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Uber and Lyft logos in Los Angeles, California. Photo: Smith Collection/Gado/Getty Images

Uber, Lyft and DoorDash are prepared to spend a collective $90 million on a ballot measure, vowing on Thursday to fight a California bill that would force their workers in the state to be treated as employees, rather than independent contractors, the AP reports.

What's happening: The companies are offering $30 million each to counter the state bill with a yet-to-be drafted ballot initiative that would give drivers health benefits, collective bargaining rights and earnings guarantees. Per the New York Times, the tech firms argue that "changing the legal status of their drivers poses a fundamental threat to their businesses."

Details: Uber is offering approximately $21 per hour as minimum wage to its drivers, a "portable benefits fund," and a process where drivers could have "legally recognized influence over decisions that impact their work" through "their own democratic process."

What's next ... As the AP notes, “We will meet the gig companies’ absurd political spending with a vigorous worker-led campaign to defeat this measure to ensure working people have the basic job protections and the right to organize a union they deserve under the law,” according to Steve Smith, spokesman for the California Labor Federation, which sponsored the bill.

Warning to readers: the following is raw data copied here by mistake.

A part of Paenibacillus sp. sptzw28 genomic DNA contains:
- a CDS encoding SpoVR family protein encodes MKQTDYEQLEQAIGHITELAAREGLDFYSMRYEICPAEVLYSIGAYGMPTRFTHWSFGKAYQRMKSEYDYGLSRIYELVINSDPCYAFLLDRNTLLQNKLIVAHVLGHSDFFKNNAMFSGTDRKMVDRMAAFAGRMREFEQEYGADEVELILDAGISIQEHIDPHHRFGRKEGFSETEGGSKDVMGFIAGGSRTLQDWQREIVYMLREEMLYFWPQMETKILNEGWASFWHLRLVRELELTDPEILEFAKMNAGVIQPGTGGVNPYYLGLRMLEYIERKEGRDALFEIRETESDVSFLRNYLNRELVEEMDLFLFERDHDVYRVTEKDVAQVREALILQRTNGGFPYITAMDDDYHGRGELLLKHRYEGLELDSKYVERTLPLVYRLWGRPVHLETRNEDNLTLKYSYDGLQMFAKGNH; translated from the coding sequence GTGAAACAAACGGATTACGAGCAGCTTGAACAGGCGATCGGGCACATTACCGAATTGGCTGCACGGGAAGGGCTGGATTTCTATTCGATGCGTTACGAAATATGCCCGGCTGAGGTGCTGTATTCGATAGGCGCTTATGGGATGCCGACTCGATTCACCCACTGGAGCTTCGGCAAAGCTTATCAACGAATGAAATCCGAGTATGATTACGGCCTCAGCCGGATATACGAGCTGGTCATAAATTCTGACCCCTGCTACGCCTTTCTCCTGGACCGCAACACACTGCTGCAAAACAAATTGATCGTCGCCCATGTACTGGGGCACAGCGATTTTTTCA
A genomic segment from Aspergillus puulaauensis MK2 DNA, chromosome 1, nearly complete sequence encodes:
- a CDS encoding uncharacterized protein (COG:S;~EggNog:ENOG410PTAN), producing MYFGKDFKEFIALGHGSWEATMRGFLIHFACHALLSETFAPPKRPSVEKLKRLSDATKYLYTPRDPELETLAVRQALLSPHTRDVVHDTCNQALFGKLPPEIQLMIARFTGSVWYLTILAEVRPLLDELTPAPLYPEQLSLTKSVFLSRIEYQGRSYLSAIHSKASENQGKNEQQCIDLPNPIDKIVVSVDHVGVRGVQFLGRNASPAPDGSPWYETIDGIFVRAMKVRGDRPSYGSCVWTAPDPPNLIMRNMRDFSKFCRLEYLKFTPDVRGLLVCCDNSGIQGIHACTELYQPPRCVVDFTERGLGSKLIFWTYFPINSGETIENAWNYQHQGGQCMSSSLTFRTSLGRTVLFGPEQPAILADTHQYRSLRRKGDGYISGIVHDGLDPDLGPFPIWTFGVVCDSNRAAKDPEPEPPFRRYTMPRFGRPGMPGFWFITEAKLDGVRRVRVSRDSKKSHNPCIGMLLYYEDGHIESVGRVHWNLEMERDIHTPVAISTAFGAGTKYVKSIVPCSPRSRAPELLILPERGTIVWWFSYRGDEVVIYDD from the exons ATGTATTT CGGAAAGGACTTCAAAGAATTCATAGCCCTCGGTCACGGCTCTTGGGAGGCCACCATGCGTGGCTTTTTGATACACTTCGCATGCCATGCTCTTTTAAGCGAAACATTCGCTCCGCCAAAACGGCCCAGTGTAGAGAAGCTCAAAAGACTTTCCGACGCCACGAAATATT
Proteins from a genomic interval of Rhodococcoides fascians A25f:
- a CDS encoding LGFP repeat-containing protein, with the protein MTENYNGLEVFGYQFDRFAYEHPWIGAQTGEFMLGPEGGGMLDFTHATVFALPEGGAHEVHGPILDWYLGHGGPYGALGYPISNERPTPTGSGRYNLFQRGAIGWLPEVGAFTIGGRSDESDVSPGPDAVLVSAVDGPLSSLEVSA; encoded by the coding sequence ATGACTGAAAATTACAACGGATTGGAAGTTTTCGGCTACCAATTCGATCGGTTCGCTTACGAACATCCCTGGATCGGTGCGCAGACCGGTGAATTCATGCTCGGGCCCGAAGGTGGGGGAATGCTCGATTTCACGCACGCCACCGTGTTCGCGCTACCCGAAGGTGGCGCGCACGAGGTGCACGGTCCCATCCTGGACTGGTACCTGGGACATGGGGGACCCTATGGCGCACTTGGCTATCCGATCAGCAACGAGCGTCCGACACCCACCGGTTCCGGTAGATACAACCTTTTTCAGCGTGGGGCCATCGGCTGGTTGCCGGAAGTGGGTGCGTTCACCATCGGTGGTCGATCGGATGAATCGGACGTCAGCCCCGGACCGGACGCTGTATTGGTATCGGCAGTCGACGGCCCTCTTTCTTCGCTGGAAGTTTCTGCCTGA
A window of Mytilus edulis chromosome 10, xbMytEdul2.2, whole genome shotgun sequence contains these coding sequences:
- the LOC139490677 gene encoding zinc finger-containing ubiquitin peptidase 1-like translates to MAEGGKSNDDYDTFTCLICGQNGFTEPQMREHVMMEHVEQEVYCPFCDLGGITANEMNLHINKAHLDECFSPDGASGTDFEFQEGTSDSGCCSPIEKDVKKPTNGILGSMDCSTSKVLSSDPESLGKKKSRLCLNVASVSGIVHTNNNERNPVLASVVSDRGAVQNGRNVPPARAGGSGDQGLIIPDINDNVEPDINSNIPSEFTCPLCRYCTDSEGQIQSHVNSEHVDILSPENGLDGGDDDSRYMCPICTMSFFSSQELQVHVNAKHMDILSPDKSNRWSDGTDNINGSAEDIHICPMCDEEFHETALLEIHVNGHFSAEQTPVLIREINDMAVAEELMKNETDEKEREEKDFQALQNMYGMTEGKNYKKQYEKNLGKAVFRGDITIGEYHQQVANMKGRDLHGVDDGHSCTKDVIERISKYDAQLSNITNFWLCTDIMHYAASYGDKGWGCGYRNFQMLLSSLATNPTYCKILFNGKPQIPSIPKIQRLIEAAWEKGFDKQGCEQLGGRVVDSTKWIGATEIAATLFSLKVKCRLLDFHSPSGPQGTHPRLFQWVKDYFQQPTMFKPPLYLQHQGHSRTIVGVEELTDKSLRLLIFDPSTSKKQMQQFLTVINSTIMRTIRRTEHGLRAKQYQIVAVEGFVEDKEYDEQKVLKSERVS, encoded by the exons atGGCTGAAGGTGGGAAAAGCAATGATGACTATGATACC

• The companies, trying to strike a bargain before the bill comes to a vote in September, would ditch their ballot plan if they could come up with a compromise with Gov. Gavin Newsom and the unions on a bill that provides unique requirements for those who work “gig” jobs.

Go deeper: A California bill could upend the gig economy

Go deeper

Bryan Walsh, author of Future
1 hour ago - Health

Why we need to know COVID's origins

The WHO's headquarters in Geneva. Photo: Fabrice Coffrini/AFP via Getty Images

Geopolitical tensions are foiling efforts to get to the bottom of how COVID-19 originated.

Why it matters: Insights into how COVID-19 began can help us prevent future pandemics — especially if it involved any kind of leak or accident at a virology lab.

Updated 4 hours ago - Politics & Policy

Senate pulls all-nighter on amendments to COVID relief package

Photo: Alex Wong/Getty Images

Democratic leaders struck an agreement with Sen. Joe Manchin (D-W.V.) on emergency unemployment insurance late Friday, clearing the way for Senate action on President Biden's $1.9 trillion stimulus package to resume after an hours-long delay.

The state of play: The Senate continued to work through votes on a marathon of amendments overnight into Saturday morning.